A perennial, peppermint thrives in moist, shaded environments. It spreads quickly through runners or rhizomes and has the potential to become invasive. The peppermint plant's leaves are used to make peppermint oil, which is a popular flavoring for foods and drinks as well as numerous other items like soaps and cosmetics. Other applications for peppermint oil include aromatherapy, skin and hair treatments, and natural insecticide.Water mint (Mentha aquatica) and spearmint (Mentha spicata) were crossed to create the hybrid plant known as peppermint. Despite the fact that it is now widespread throughout the world, it is believed to have originated in the Mediterranean region. Users of Welzo can use this article for informational purposes to better understand peppermint.

Before Using

Peppermint allergies have been reported. You may also be allergic to peppermint if you are allergic to other members of the Lamiaceae family, including basil, catnip, lavender, marjoram, mint, oregano, rosemary, sage, or thyme.

When used properly, peppermint oil is generally secure. You should be aware of a few possible side effects and interactions, though.

Possible side effects of peppermint oil include

- Allergic reactions: Some people may experience allergic reactions to peppermint oil. Avoid using peppermint oil if you exhibit any allergy symptoms after doing so, and consult a physician instead.

- Heartburn: The smooth muscles that line the digestive tract can be relaxed by peppermint oil. Some people may experience heartburn or indigestion as a result of this. Try using a lower dose or dilution with a carrier oil, like olive oil, if you experience these side effects after using peppermint oil.

- Interactions: Peppermint oil may interact with drugs used to treat asthma and heart conditions, among other conditions. Before using peppermint oil, discuss with your doctor if you are taking any medications.

Use of peppermint oil is not advised for young children or pregnant women.


Three times a day, 0.2–0.4 ml (6–12 drops) of peppermint oil is advised.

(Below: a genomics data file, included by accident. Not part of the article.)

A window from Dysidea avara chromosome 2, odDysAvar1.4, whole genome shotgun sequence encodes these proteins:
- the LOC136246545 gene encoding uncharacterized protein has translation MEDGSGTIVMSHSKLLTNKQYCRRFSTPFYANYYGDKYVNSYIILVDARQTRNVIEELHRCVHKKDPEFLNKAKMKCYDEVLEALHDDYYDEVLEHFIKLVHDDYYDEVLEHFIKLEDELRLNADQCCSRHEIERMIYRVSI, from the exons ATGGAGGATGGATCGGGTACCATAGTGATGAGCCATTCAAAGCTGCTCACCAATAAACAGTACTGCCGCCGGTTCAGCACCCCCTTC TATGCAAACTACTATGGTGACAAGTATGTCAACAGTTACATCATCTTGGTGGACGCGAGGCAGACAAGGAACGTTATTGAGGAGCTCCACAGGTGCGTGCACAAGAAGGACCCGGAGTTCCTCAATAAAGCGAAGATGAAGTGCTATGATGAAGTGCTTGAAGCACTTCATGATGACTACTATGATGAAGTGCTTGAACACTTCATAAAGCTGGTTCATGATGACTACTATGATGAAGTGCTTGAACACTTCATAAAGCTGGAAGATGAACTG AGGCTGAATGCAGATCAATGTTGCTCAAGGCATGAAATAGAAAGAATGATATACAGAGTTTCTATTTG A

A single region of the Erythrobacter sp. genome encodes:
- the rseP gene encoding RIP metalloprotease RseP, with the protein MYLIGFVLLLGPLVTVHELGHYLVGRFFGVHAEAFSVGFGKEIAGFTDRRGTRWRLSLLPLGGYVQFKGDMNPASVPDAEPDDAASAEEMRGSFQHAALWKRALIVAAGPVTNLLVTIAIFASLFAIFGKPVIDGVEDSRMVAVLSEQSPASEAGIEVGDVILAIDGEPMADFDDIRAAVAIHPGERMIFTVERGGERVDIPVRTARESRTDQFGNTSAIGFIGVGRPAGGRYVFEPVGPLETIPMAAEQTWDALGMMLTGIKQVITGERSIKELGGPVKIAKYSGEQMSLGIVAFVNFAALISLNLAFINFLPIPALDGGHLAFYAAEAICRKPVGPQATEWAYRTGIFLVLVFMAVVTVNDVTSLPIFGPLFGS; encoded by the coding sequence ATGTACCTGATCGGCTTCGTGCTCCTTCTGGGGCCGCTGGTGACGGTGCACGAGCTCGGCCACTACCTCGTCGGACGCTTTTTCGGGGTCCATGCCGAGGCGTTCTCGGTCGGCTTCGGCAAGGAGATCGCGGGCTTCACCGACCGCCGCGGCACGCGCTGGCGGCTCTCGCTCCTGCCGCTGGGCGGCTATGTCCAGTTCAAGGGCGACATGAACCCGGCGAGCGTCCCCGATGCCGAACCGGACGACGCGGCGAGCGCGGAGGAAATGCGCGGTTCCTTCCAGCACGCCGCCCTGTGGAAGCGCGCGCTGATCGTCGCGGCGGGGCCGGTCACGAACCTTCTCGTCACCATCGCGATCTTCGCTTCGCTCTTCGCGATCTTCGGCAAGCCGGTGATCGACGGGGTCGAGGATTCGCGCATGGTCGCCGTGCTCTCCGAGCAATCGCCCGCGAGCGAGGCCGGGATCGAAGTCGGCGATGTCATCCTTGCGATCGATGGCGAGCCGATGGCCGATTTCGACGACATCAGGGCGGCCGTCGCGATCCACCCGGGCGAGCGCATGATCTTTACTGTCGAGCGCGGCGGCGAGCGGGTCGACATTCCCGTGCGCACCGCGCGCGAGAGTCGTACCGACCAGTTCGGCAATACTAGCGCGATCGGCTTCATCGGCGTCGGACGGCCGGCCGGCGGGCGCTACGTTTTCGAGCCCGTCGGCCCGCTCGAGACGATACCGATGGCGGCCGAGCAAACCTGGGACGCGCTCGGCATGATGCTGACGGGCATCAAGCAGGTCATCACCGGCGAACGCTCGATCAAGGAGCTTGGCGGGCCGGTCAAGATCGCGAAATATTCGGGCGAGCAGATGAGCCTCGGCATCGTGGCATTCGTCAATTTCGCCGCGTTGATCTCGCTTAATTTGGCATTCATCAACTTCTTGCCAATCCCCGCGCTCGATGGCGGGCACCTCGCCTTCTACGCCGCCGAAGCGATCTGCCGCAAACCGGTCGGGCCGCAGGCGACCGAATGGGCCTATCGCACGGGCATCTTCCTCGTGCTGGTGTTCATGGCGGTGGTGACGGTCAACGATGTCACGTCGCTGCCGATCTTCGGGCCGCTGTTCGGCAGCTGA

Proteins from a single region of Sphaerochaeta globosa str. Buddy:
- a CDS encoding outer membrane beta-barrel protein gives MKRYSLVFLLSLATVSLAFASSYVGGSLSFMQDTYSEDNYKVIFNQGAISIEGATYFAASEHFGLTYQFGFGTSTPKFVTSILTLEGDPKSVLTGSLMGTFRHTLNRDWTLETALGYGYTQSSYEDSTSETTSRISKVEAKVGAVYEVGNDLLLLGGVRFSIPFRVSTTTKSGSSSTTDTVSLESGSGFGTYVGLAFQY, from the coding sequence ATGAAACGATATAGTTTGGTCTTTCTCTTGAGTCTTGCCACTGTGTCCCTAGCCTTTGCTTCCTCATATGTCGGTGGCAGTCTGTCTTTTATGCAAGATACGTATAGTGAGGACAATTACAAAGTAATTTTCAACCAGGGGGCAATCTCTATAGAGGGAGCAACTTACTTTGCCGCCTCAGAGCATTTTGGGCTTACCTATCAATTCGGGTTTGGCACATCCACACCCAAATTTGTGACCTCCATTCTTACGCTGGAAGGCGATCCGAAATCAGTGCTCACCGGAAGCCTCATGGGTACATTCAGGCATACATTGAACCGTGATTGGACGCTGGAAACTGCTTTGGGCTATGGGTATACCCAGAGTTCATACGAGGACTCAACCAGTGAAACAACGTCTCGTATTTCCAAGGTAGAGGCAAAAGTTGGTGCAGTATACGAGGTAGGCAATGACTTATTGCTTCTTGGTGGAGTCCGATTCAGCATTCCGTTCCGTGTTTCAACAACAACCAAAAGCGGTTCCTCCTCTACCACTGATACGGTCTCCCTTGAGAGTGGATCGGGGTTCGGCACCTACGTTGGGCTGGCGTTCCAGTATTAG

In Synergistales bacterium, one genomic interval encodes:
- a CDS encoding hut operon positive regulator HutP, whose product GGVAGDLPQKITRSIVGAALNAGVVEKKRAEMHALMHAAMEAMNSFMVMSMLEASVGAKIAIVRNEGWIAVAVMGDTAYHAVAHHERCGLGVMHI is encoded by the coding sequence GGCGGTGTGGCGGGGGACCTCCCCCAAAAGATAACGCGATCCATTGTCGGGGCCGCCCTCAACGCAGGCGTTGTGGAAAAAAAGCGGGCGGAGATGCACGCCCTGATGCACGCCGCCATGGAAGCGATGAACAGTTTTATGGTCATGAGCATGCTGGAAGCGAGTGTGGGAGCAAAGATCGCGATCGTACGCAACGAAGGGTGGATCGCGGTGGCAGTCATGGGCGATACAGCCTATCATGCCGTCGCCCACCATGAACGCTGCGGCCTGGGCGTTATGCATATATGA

To store this medicine

Store in a dry, cool environment. Refrigerate not.

Keep out of the bathroom. Never share your medication with anyone and keep it away from children.

A genus of flowering plants called Lycium belongs to the nightshade family, Solanaceae. About 90 species make up the genus, the majority of which are indigenous to Africa, Asia, and Australia. A small number of species are indigenous to North America; one, L. barbarum, has even taken root in Europe, and another, L. chinense, is found in northern Mexico. They go by the names wolfberries and boxthorns, respectively. Low-growing shrubs with ovate to lanceolate leaves frequently make up the Lycium genus.

Other Side Effects

Peppermint oil can also result in the following side effects and interactions in addition to those already mentioned: - Diarrhea: Peppermint oil can relax the smooth muscle lining the digestive tract, which can result in diarrhea. Some people may develop diarrhea as a result of this. Try using a lower dose or dilution the oil with a carrier oil like olive oil if you experience this side effect.

- Headache: Some people experience headaches as a result of peppermint oil. Try using a lower dose or dilution the oil with a carrier oil like olive oil if you experience this side effect.

Stop using peppermint oil and visit a doctor if you experience any of these side effects.